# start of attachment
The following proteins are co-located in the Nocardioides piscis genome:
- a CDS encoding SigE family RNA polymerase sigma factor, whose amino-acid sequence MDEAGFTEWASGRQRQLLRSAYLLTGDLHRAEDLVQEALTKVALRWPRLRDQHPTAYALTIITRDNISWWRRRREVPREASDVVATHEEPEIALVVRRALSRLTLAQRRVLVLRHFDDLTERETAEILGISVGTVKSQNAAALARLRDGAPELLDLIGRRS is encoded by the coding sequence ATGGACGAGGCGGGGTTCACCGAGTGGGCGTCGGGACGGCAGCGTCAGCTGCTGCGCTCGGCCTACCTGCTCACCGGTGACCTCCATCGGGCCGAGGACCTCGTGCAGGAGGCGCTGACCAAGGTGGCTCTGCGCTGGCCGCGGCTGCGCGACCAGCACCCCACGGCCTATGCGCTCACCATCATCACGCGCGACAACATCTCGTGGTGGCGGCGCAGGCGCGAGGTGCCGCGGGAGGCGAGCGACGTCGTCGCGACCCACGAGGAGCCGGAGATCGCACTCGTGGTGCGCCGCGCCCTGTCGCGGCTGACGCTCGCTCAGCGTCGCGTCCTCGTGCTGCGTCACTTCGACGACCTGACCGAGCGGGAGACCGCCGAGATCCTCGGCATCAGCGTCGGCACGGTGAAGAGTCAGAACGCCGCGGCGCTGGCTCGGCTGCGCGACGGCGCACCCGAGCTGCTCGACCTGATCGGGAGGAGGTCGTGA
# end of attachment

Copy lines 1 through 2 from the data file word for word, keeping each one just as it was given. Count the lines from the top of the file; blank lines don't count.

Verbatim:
The following proteins are co-located in the Nocardioides piscis genome:
- a CDS encoding SigE family RNA polymerase sigma factor, whose amino-acid sequence MDEAGFTEWASGRQRQLLRSAYLLTGDLHRAEDLVQEALTKVALRWPRLRDQHPTAYALTIITRDNISWWRRRREVPREASDVVATHEEPEIALVVRRALSRLTLAQRRVLVLRHFDDLTERETAEILGISVGTVKSQNAAALARLRDGAPELLDLIGRRS is encoded by the coding sequence ATGGACGAGGCGGGGTTCACCGAGTGGGCGTCGGGACGGCAGCGTCAGCTGCTGCGCTCGGCCTACCTGCTCACCGGTGACCTCCATCGGGCCGAGGACCTCGTGCAGGAGGCGCTGACCAAGGTGGCTCTGCGCTGGCCGCGGCTGCGCGACCAGCACCCCACGGCCTATGCGCTCACCATCATCACGCGCGACAACATCTCGTGGTGGCGGCGCAGGCGCGAGGTGCCGCGGGAGGCGAGCGACGTCGTCGCGACCCACGAGGAGCCGGAGATCGCACTCGTGGTGCGCCGCGCCCTGTCGCGGCTGACGCTCGCTCAGCGTCGCGTCCTCGTGCTGCGTCACTTCGACGACCTGACCGAGCGGGAGACCGCCGAGATCCTCGGCATCAGCGTCGGCACGGTGAAGAGTCAGAACGCCGCGGCGCTGGCTCGGCTGCGCGACGGCGCACCCGAGCTGCTCGACCTGATCGGGAGGAGGTCGTGA